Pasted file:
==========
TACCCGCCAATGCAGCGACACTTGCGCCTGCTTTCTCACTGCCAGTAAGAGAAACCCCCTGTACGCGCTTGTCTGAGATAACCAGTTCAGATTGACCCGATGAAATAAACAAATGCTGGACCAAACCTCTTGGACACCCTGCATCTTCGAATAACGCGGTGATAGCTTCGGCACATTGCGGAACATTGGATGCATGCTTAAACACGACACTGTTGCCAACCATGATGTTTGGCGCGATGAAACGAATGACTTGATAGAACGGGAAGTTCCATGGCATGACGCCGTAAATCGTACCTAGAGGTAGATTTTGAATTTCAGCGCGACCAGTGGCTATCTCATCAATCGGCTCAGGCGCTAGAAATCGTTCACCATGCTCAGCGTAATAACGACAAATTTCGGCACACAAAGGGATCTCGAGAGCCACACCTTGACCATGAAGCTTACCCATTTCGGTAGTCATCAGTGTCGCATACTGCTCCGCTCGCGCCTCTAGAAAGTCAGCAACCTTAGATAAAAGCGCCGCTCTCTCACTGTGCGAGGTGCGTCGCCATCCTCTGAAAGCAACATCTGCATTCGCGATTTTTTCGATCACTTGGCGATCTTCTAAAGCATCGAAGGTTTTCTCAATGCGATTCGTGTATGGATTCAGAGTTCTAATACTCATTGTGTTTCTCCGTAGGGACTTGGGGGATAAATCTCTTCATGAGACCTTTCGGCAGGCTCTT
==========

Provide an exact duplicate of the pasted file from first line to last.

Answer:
TACCCGCCAATGCAGCGACACTTGCGCCTGCTTTCTCACTGCCAGTAAGAGAAACCCCCTGTACGCGCTTGTCTGAGATAACCAGTTCAGATTGACCCGATGAAATAAACAAATGCTGGACCAAACCTCTTGGACACCCTGCATCTTCGAATAACGCGGTGATAGCTTCGGCACATTGCGGAACATTGGATGCATGCTTAAACACGACACTGTTGCCAACCATGATGTTTGGCGCGATGAAACGAATGACTTGATAGAACGGGAAGTTCCATGGCATGACGCCGTAAATCGTACCTAGAGGTAGATTTTGAATTTCAGCGCGACCAGTGGCTATCTCATCAATCGGCTCAGGCGCTAGAAATCGTTCACCATGCTCAGCGTAATAACGACAAATTTCGGCACACAAAGGGATCTCGAGAGCCACACCTTGACCATGAAGCTTACCCATTTCGGTAGTCATCAGTGTCGCATACTGCTCCGCTCGCGCCTCTAGAAAGTCAGCAACCTTAGATAAAAGCGCCGCTCTCTCACTGTGCGAGGTGCGTCGCCATCCTCTGAAAGCAACATCTGCATTCGCGATTTTTTCGATCACTTGGCGATCTTCTAAAGCATCGAAGGTTTTCTCAATGCGATTCGTGTATGGATTCAGAGTTCTAATACTCATTGTGTTTCTCCGTAGGGACTTGGGGGATAAATCTCTTCATGAGACCTTTCGGCAGGCTCTT